If you plan to use Amazon S3 to store files while running your application in its production environment, you may wish to install the MinIO service when installing Sail. MinIO provides an S3 compatible API that you may use to develop locally using Laravel's s3 file storage driver without creating "test" storage buckets in your production S3 environment. If you choose to install MinIO while installing Sail, a MinIO configuration section will be added to your application's docker-compose.yml file.

By default, your application's filesystems configuration file already contains a disk configuration for the s3 disk. In addition to using this disk to interact with Amazon S3, you may use it to interact with any S3 compatible file storage service such as MinIO by simply modifying the associated environment variables that control its configuration. For example, when using MinIO, your filesystem environment variable configuration should be defined as follows:


In order for Laravel's Flysystem integration to generate proper URLs when using MinIO, you should define the AWS_URL environment variable so that it matches your application's local URL and includes the bucket name in the URL path:


You may create buckets via the MinIO console, which is available at http://localhost:8900. The default username for the MinIO console is sail while the default password is password.

warning Warning!
Generating temporary storage URLs via the temporaryUrl method is not supported when using MinIO.

Running Tests

Laravel provides amazing testing support out of the box, and you may use Sail's test command to run your applications feature and unit tests. Any CLI options that are accepted by PHPUnit may also be passed to the test command:

sail test

sail test --group orders

The Sail test command is equivalent to running the test Artisan command:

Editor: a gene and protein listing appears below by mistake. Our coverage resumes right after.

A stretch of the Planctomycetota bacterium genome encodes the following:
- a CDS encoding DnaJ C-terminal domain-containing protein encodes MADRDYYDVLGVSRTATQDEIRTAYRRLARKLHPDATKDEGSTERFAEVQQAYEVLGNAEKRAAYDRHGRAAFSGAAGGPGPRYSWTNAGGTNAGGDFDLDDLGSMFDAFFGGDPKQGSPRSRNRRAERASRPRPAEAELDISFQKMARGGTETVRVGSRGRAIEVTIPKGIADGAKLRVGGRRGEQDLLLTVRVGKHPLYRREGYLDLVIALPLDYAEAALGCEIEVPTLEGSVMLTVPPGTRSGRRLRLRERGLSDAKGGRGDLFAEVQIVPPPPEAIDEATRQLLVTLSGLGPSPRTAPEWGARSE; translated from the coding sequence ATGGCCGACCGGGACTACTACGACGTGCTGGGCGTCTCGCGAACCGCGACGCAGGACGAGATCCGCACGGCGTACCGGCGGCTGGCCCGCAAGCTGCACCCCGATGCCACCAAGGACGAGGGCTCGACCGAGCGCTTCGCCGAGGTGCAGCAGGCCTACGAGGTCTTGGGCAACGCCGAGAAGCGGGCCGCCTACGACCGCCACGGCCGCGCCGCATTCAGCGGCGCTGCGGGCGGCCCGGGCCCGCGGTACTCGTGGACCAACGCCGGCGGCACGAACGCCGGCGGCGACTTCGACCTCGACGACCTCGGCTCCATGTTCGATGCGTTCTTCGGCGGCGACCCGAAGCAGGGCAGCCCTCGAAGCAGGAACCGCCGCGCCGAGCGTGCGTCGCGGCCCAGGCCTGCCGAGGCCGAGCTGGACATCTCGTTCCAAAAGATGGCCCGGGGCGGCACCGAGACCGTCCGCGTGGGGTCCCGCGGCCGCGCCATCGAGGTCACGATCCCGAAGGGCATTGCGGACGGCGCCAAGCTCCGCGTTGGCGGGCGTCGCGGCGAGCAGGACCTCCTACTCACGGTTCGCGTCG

sail artisan test

By default, Sail will create a dedicated testing database so that your tests do not interfere with the current state of your database. In a default Laravel installation, Sail will also configure your phpunit.xml file to use this database when executing your tests:

<env name="DB_DATABASE" value="testing"/>

Laravel Dusk

Laravel Dusk provides an expressive, easy-to-use browser automation and testing API. Thanks to Sail, you may run these tests without ever installing Selenium or other tools on your local computer. To get started, uncomment the Selenium service in your application's docker-compose.yml file:

    image: 'selenium/standalone-chrome'
        - '/dev/shm:/dev/shm'
        - sail

Next, ensure that the laravel.test service in your application's docker-compose.yml file has a depends_on entry for selenium:

    - mysql
    - redis
    - selenium

Finally, you may run your Dusk test suite by starting Sail and running the dusk command:

sail dusk

Selenium On Apple Silicon

If your local machine contains an Apple Silicon chip, your selenium service must use the seleniarm/standalone-chromium image:

    image: 'seleniarm/standalone-chromium'
        - '/dev/shm:/dev/shm'
        - sail

Previewing Emails

Laravel Sail's default docker-compose.yml file contains a service entry for Mailpit. Mailpit intercepts emails sent by your application during local development and provides a convenient web interface so that you can preview your email messages in your browser. When using Sail, Mailpit's default host is mailpit and is available via port 1025:


When Sail is running, you may access the Mailpit web interface at: http://localhost:8025

Container CLI

Sometimes you may wish to start a Bash session within your application's container. You may use the shell command to connect to your application's container, allowing you to inspect its files and installed services as well execute arbitrary shell commands within the container:

sail shell

sail root-shell

To start a new Laravel Tinker session, you may execute the tinker command:

sail tinker

PHP Versions

Sail currently supports serving your application via PHP 8.2, 8.1, PHP 8.0, or PHP 7.4. The default PHP version used by Sail is currently PHP 8.2. To change the PHP version that is used to serve your application, you should update the build definition of the laravel.test container in your application's docker-compose.yml file:

# PHP 8.2
context: ./vendor/laravel/sail/runtimes/8.2

# PHP 8.1
context: ./vendor/laravel/sail/runtimes/8.1

# PHP 8.0
context: ./vendor/laravel/sail/runtimes/8.0

# PHP 7.4
context: ./vendor/laravel/sail/runtimes/7.4